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Andreas Wallström, Research Analyst at Nordea Markets, notes that the Swedish Mediation Office figures show that hourly wages rose by 2.9% over the year in March, which was higher than the growth rate at 2.6% in January and February.

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“The overall picture is still that wage growth remains muted despite a rather tight labour market. And there are few signs of wage growth picking up in any marked way. Centralised wage agreements are set at just above 2% yearly up to and including the spring of 2020, which will continue to anchor wage expectations and weigh on wage growth in 2018 and 2019. Wage expectations according to the Prospera survey are consistent with a wage growth at only 2.5% over the next year.”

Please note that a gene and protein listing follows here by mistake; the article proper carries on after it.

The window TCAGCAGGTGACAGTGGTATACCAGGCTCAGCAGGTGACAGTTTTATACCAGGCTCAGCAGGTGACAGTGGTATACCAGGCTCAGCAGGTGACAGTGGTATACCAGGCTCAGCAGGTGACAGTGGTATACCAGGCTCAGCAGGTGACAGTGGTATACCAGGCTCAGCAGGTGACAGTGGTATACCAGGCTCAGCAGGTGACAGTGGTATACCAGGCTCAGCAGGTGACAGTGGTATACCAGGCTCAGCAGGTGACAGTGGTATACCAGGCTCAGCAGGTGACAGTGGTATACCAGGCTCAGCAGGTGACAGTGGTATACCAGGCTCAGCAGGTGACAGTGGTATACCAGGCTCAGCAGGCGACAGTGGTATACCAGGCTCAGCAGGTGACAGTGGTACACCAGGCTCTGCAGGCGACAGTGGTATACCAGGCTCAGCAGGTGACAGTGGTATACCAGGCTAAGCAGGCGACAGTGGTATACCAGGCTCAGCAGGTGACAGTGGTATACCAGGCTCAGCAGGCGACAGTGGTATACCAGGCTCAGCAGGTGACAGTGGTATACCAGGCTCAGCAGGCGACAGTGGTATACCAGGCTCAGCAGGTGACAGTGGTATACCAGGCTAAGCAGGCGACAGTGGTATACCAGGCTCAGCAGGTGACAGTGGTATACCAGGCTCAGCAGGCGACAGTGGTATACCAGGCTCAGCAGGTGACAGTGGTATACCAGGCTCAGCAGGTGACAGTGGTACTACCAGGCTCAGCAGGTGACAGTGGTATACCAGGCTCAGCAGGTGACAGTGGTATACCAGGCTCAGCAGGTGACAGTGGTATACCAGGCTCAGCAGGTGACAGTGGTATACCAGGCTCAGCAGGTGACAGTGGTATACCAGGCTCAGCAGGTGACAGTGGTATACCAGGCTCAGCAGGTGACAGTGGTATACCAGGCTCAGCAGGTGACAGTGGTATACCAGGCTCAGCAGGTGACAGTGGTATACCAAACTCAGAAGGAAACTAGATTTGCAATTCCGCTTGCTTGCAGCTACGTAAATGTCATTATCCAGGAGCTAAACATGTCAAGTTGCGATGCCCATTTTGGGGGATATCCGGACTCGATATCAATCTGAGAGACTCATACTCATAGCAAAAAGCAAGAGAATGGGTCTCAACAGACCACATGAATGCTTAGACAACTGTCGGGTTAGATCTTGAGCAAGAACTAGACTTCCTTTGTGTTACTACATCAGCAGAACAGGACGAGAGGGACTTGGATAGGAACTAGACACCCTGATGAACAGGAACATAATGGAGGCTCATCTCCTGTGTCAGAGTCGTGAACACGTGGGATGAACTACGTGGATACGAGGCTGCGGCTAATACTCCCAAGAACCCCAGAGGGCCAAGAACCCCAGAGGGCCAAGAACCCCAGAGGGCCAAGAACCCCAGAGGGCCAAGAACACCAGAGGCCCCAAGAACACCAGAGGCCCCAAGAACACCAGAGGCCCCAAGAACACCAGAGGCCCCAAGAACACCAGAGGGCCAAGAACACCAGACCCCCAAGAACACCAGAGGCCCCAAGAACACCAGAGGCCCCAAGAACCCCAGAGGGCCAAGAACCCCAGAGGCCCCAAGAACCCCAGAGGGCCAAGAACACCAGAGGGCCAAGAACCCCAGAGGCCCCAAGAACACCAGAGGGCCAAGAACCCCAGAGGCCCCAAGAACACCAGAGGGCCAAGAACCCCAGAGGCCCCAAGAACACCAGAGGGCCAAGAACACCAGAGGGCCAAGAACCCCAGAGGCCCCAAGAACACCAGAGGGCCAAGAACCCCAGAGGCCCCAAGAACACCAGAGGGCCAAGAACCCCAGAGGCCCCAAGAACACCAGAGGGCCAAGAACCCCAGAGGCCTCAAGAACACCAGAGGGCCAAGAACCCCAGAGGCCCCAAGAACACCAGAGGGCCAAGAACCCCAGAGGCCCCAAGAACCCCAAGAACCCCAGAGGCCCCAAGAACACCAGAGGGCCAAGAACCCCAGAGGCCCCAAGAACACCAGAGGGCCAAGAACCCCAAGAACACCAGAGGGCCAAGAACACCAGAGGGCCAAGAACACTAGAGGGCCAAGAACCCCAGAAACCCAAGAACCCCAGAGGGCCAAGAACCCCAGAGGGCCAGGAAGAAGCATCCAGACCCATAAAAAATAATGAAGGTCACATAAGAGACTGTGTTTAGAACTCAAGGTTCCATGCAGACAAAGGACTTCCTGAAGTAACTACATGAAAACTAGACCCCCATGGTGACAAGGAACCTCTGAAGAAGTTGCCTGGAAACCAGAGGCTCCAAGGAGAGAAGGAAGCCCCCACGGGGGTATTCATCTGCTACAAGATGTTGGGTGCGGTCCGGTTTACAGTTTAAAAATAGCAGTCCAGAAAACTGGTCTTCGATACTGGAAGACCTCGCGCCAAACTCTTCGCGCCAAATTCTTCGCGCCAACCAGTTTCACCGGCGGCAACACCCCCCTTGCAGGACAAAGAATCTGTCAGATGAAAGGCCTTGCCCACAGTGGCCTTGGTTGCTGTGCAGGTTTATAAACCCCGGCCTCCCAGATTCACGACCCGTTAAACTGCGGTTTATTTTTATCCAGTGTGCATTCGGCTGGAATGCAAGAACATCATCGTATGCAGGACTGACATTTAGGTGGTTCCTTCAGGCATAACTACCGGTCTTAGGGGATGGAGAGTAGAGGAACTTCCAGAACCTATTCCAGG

“We see annual wage increases at 2.7% in 2018 and 2019, i.e. well below its 20-year average of 3.4%. The Riksbank’s forecast is 2.8% in 2018 and 3.1% in 2019.”